This write-up compiles notable pronouncements of the Appellate Division (AD) and the High Court Division (HCD) of the Supreme Court (SC) of Bangladesh from 2020.
Interpreting the tenure of life sentence
In Criminal Review Petition 82/2017, the AD harmoniously interpreted sections 45, 53, 55 and 57 of the Penal Code (PC), 1860 and section 35A of the Code of Criminal Procedure, 1898 to decide that life imprisonment amounts to rigorous imprisonment for 30 years, not the whole of the convict's natural life, as laid down in the appeal verdict. It further held that while awarding sentences, if a court or tribunal, or the International Crimes Tribunal constituted under the International Crimes Tribunal Act, 1973, orders for the accused to be sentenced to imprisonment till their natural death, they will not be entitled to any remission of their sentence.
Extending the limitation period to file cases
In Md. Fazlul Haque Sarder v Grameen Phone Limited, the Attorney General (AG) informed the AD of the sufferings the COVID-19 pandemic brought to litigants since they were unable to come to courts to file their cases. He submitted the precedent of the Indian SC lifting the limitation periods for all kinds of proceedings, including those particularly stipulated in the special laws till further notice (Suo Motu Writ (Civil) 3/2020) and asked for a similar safeguard measure. Terming the pandemic as an act of God, the AD extended the limitation period 'for filing petitions/applications/suits/appeals/revisions/all other proceedings in civil, criminal or administrative matters under the general or special laws which expired on or after [March 26, 2020 till May 31, 2020].'
Ordering compensation for wrongful imprisonment
Due to having similarity with the father's name of one Shahabuddin, a convict in a narcotics case, one Md. Arman was wrongfully imprisoned by police for four years. Afterward, Law and Life Foundation filed a habeas corpus writ (Writ Petition No. 7297/2019) asking for his release. Upon hearing, the HCD in December asked the jail authorities to release Arman immediately and directed the Inspector General of Police to pay him BDT 20 lacs as compensation within 30 days.
Issuing a contempt of court rule against the Health Secretary and the Director-General (DG) of the Directorate General of Health Services (DGHS)
In 2016, Bangladesh Legal Aid and Services Trust (BLAST) filed a writ petition asking to ensure emergency medical treatment for road accident victims and legal protection for those offering assistance to such injured victims. The HCD then asked the respondents to circulate guidelines on these issues to the hospitals via gazette notification. As they failed to comply with this order for over two years, the HCD issued a contempt of court rule against the Health Secretary and the DG of DGHS in the Contempt Petition (H) 209/2020 asking why it should not take action against them for their failure.
Directing to protect dolphins in Halda River
Barrister Md. Abdul Qaium filed the first-ever writ petition in virtual court seeking the HCD's directives after newspapers reported the killing of 24 dolphins in the Halda River. The HCD directed the Deputy Commissioner of Chattogram to form a committee to prevent the killing of dolphins and mother fishes and to protect the biodiversity of the river. Meanwhile, another dolphin was killed, raising the death toll to 25. Hence, during the next hearing, the HCD asked the committee to submit a report on the measures they had taken to stop such killings. It also asked the committee to share details of the dolphin that was killed during the pendency of the writ.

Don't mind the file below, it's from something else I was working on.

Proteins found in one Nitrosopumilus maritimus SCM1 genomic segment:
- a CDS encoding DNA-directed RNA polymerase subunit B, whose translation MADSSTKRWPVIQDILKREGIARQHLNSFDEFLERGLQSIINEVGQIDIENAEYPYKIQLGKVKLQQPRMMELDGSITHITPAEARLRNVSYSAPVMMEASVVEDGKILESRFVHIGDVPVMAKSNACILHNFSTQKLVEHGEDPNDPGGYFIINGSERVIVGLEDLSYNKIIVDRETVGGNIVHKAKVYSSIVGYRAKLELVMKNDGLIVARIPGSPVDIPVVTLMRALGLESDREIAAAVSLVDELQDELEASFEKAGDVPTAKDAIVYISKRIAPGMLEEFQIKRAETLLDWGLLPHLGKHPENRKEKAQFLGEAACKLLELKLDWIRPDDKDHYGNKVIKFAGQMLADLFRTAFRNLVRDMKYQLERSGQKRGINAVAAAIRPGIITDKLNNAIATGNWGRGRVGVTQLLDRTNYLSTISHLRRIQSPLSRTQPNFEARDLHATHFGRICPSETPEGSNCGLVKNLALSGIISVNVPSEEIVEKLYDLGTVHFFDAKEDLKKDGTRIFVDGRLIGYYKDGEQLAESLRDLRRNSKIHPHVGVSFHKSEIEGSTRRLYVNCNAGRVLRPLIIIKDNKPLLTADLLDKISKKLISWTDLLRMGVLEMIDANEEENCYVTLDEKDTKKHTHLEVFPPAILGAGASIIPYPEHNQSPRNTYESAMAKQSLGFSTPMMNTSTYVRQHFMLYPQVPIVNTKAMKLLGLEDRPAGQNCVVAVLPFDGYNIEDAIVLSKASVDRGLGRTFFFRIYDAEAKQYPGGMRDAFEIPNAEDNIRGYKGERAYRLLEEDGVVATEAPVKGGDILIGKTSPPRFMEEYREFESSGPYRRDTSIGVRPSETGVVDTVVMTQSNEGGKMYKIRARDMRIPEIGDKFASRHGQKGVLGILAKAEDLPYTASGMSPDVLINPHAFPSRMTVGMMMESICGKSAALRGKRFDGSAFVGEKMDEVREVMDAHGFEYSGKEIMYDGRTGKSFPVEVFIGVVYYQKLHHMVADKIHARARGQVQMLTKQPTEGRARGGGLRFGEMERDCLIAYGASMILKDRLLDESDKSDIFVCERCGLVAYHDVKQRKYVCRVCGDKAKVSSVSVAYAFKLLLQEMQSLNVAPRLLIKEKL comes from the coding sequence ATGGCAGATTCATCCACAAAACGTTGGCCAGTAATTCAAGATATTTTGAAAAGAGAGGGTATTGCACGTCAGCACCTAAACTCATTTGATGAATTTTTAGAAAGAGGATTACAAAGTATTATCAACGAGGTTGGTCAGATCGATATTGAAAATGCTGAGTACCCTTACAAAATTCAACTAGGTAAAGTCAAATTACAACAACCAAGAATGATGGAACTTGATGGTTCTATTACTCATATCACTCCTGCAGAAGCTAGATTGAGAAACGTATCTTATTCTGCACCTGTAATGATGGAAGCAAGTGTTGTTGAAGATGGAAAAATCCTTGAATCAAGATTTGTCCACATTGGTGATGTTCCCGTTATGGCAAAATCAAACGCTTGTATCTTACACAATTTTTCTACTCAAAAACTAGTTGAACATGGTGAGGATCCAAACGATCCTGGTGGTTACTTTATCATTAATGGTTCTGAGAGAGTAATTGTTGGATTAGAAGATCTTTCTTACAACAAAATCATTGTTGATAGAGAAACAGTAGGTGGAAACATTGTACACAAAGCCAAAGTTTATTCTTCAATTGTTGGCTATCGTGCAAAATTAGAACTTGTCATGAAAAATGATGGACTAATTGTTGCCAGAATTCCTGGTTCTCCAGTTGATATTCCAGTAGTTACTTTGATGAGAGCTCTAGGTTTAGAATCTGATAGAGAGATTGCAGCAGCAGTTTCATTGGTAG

Establishing Hindu woman's right to husband's agricultural lands
In a Civil Revision Petition, the HCD held that our courts, till now, had been erroneously interpreting the Hindu Women's Rights to Property Act, 1937 in the light of a 1941 Indian Federal Court judgment, even after our independence in 1971. It clarified this interpretative error and ruled that the terms 'any property' in section 3 of the 1937 Act includes both non-agricultural and agricultural lands. Hence, it established the right of Hindu widows over both non-agricultural and agricultural lands of their deceased husbands.
Releasing four children arrested for rape on bail
On 8 October, Somoy TV reported that after the police arrested four children aged 10–11 years for raping a girl aged 6 years and produced them before the concerned Senior Judicial Magistrate (SJM), the SJM rejected their bail petition and sent them to the Jashore Juvenile Detention Centre. Thereafter, an HCD bench sat on that very night and ordered the Nari O Shishu Nirjatan Daman Tribunal, Barishal, to release the children instantly on bail and hand them over to their parents in the Suo Motu Rule 16/2020. The tribunal complied with the order immediately after receiving it via email.
Establishing jurisprudence for cheque dishonour cases
In Md. Abul Kaher Shahin v Emran Rashid, the AD held that if the conditions under an agreement for which a drawer issued a cheque are not fulfilled or if there is no consideration for providing a cheque; it creates no liability upon the drawer of the cheque under section 43 of the Negotiable Instruments (NI) Act, 1881. Owing to the amendment to section 138 in 2000, a payee did not have to prove that a drawer owed him money or that a drawer drew the cheque in the payee's favour to pay for any debt or liability. However, after this verdict, a payee has to prove that the consideration under section 43 still exists and has not yet failed, and that he fulfilled the terms and conditions of the agreement under which a drawer has issued the cheque.
The writer is the Bangladesh Junior Legal Analyst of iProbono.